Sackings, redundancies, cutbacks and economies may not be enough to enable many organisations to survive the present economic blizzard. Nothing less than a fundamental re-thing about certain aspects of corporate culture will allow these firms to continue and eventually to once again thrive.

Yet for many managers and leaders culture change may be new territory. Most at least have heard of culture change as a route to altering company and individual behaviour. Yet knowing that change is needed or possible is not the same as understanding how to go about making it happen.

So what are the ingredients that lead to a successful culture change? Equally important what ensures that those changes made do eventually stick? Take for example the much needed shift from old style command and control to a more inclusive approach to managing the organisation. Many city firms are still wedded to an old style of managing and communicating and are only now starting to face up to the need to finally change direction. Showing their managers new ways of behaving is easy, embedding a new way to talking to and respecting employees is a much bigger challenge.

Or consider the urgent need to maximise the use of existing resources with the aim of achieving higher levels of productivity and performance from existing employees. For some managers this represents a whole new mindset in how you go about tapping into people’s creativity, engagement, and mobilising their enthusiasm and commitment. It may also imply a significant and permanent shift in entrenched attitudes to issues such as diversity, bullying, sexism, decision making and conflict management.

In our award winning paper on Sustaining Culture Change we identify two essential approaches that companies need to consider: company change and individual change. From our experience of working on culture change in companies although there are inevitably many variables to take into account in making the change stick, we find that at least six prove to be what in negotiating terms might be called “deal breakers.”

That is, if you do not pay considerable attention to getting these elements right in your company change effort it is highly unlikely that the transformations you want will still be observable in say 24 months from now. This is because so much of culture change is susceptible to inbuilt inertia.

Likewise, the even more tricky second part of culture change concerns achieving actual new behaviours from employees and others affected by the new approach. Again in our experience, this is where many of those seeking to develop their people often lack the practical know how of what creates sustained behavioural change.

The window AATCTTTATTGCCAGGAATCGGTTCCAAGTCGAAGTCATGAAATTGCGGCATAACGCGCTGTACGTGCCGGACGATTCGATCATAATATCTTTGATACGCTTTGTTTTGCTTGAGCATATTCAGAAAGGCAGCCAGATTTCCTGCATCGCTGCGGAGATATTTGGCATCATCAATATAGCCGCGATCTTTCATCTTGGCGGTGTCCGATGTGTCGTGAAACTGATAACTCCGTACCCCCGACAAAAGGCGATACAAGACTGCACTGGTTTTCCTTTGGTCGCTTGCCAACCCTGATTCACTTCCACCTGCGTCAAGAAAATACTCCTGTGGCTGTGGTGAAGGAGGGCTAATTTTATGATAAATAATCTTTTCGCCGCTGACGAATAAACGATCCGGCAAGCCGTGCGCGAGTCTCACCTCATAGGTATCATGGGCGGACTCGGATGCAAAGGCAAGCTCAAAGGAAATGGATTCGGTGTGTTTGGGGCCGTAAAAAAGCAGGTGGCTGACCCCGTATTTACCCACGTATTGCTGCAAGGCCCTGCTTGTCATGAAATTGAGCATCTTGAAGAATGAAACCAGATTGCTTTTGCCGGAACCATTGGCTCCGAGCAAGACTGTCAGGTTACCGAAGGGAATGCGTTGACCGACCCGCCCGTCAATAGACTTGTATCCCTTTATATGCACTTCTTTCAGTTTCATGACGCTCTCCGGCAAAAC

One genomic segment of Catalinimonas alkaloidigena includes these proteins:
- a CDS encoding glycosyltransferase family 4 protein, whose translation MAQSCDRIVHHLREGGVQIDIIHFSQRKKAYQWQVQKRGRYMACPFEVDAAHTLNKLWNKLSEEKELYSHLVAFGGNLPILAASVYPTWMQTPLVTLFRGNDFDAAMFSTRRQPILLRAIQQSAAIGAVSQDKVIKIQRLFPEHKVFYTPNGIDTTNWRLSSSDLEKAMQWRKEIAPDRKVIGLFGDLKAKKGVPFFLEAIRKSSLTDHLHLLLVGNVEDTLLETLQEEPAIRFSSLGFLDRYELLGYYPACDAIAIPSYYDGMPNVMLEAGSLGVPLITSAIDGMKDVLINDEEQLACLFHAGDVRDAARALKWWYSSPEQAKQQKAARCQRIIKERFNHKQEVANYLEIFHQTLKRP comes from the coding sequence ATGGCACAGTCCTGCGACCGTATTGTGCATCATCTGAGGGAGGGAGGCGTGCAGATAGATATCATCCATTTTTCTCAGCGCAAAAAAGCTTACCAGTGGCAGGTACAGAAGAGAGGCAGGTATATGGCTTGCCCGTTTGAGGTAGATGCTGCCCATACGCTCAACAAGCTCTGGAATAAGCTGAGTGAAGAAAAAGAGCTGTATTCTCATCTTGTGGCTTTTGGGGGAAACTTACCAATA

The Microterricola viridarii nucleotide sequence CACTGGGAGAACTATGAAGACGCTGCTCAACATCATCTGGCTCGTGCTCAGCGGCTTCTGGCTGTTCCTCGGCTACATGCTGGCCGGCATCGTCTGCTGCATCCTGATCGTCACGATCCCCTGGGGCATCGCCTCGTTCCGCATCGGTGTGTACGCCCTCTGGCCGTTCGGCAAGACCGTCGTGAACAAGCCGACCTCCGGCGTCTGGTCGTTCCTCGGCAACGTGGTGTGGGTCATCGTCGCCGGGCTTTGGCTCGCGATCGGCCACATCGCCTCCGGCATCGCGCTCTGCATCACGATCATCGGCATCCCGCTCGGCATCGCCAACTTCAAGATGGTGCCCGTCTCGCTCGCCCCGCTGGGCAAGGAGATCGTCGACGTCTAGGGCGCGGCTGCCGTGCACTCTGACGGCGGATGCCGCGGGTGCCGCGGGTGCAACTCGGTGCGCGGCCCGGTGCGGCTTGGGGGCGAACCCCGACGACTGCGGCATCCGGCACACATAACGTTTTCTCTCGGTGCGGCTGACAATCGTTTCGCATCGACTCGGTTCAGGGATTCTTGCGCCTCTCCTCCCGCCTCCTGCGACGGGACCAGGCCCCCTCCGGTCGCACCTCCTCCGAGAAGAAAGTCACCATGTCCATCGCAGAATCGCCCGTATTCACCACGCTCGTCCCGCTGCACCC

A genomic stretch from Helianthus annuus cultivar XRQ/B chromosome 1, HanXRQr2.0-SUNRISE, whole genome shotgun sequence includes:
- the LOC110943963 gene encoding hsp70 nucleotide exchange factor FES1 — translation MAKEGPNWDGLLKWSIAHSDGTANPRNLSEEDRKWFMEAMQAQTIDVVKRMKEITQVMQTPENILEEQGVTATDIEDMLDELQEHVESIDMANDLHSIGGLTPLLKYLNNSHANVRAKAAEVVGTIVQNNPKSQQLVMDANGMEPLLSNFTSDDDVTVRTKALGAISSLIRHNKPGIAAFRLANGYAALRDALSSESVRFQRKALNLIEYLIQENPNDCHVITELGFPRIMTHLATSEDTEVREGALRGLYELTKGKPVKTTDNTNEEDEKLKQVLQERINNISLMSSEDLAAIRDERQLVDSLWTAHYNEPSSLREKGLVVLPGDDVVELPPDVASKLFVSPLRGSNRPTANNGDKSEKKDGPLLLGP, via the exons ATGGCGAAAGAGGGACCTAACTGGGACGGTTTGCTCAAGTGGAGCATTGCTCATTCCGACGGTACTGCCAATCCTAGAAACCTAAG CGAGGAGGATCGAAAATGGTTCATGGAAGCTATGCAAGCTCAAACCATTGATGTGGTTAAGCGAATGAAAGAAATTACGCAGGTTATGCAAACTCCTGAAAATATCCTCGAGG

Altering individual behaviour is not of course about changing people’s entire personality or making them into something entirely different. It is mainly about helping them experiment safely with new attitudes and different ways of working, thinking and communicating. Making this process fun, engaging, memorable and above all impactful is no easy task and may take considerable ingenuity to devise effective development strategies that first generate change and then reward and encourage its long term continuation.

What all this amounts to is culture change is rarely a quick fix. Clearly, if your entire organisation is about to go into terminal decline attempting a sustained culture change is almost impossible. For example, even if Woolworths had been able to respond with a new culture in recent times, it would almost certainly not have arrived quickly enough to make a difference to whether the company survived or not.

Culture change is not for the faint hearted or for those who see it as a sprint, rather than a marathon. Yet it can undoubtedly yield fundamental improvements in company and individual performance and is the kind of investment that many firms badly need to make these days when the fundamentals of what they are for and how they can sensibly adapt are now high on the corporate agenda.

SUSTAINING CULTURE CHANGE Awarded “Outstanding Paper of the Year”
by The Editorial Board of Training and Management Development Journal
Published in volume 21 No and January 2007
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